Why Adversarial Hearings Are Important: Rulings Change When The Other Side Is Heard

from the let-them-be-heard dept

We already wrote about the judge's ruling saying that Chitika was not liable for running ads on a site that linked to some allegedly infringing material, but there was a separate point brought out by the case -- and by Eric Goldman's analysis, that I wanted to highlight. As we noted, in that case, a court said that Chitika shouldn't be liable, because it was unaware of the infringement. But, the thing is, this is the second ruling in this case. The original ruling, back in January was different. It ordered the ad networks Chitika and Clicksor to freeze all money for the site and stop serving ads. But all of that was done without Chitika's participation in the case. In other words, no adversarial hearing.

Once Chitika got involved, the ruling flipped almost entirely. Or, as Goldman summarizes:
But hold on a second. The court's January order was based on ex parte proceedings. Chitika subsequently showed up to contest the case, and surprise! The court reaches a different result after adversarial proceedings. Let's hear it for due process!!! YEAH!
We hear all the time from defenders of ICE domain seizures and SOPA/PIPA that there is due process "because there's a judge involved." But that's not due process. If one of the key parties impacted by the lawsuit is not heard from it's not due process at all. True due process means you hear from those actually impacted. And, as we see in this case, it can make a pretty big difference.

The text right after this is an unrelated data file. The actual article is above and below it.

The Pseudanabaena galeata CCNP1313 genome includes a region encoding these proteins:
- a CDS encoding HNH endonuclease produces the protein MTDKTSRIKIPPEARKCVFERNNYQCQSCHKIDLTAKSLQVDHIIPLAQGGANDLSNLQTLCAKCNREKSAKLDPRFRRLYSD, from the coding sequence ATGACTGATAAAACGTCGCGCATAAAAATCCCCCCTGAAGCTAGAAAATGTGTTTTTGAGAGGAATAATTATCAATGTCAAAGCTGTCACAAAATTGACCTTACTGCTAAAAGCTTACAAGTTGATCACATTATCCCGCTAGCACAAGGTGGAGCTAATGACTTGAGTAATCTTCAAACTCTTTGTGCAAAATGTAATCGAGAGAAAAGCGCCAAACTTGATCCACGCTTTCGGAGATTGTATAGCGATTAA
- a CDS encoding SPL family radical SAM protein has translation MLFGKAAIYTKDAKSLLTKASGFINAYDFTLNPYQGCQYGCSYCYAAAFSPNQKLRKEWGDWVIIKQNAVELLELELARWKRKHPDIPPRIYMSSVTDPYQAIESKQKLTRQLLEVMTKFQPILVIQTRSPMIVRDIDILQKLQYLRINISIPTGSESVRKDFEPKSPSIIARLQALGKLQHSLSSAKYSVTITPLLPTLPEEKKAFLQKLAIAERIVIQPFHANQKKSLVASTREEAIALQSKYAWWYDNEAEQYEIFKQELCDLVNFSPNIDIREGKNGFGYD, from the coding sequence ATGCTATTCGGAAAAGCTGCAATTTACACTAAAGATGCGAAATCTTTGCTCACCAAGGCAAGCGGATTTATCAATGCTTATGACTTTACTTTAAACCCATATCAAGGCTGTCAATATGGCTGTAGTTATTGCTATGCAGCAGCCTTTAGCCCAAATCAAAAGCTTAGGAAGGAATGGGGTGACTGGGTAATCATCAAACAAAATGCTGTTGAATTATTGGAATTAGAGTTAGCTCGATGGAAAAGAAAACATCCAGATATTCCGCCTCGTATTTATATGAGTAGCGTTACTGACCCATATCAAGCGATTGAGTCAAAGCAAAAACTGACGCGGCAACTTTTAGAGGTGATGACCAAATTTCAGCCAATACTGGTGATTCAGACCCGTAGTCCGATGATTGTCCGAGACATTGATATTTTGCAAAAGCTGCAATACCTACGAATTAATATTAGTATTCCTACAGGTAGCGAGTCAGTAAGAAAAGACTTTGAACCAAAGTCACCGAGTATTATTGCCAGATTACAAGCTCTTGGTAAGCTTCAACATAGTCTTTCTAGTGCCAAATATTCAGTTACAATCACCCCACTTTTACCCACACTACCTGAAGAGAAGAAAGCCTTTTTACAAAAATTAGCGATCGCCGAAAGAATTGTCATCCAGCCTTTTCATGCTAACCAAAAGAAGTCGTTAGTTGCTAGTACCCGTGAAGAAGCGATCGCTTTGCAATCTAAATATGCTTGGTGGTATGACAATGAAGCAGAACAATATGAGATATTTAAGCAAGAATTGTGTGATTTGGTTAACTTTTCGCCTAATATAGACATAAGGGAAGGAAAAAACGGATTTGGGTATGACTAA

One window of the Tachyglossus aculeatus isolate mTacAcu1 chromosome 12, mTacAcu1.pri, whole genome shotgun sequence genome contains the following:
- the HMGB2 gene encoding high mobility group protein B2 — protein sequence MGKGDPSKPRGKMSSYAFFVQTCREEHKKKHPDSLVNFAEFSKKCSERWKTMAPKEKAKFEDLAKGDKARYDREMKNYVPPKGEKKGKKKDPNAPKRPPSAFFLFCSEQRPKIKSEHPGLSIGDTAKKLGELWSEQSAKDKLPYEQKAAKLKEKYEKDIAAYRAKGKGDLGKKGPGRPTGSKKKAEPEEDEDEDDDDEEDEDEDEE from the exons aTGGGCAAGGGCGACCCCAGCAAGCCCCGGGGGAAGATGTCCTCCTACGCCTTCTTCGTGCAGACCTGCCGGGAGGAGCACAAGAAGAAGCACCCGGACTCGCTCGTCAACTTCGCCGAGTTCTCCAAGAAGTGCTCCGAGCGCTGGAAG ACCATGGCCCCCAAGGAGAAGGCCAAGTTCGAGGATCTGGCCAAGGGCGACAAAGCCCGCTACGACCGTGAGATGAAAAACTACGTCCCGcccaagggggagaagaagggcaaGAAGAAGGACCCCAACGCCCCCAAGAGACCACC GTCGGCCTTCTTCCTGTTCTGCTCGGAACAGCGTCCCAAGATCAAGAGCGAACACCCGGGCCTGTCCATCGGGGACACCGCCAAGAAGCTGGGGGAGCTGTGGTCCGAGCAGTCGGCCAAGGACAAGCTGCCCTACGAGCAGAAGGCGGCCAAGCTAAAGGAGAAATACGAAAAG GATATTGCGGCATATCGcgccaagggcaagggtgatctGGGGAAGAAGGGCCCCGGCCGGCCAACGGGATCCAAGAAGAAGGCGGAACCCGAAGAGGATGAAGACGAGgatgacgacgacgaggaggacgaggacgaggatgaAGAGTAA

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  1. identicon
    out_of_the_blue, 6 Dec 2011 @ 8:35am

    "Due process" in civil matters can mean a letter was mailed.

    That's deemed sufficient notice. Should be a registered letter, but even that's not required.

    Don't conflate the full panoply of civil rights due "natural persons" with what an artificial entity gets by societal permission.

    And also a good point above: complainants can't be required to wait forever if a respondent chooses to not show up.

    In fact, this IS "due process". A complaint was made; the party was notified, appeared, and got it reversed. So you're just blatantly wrong trying to say that ex parte is NOT "due process", it's just the official beginning of it.

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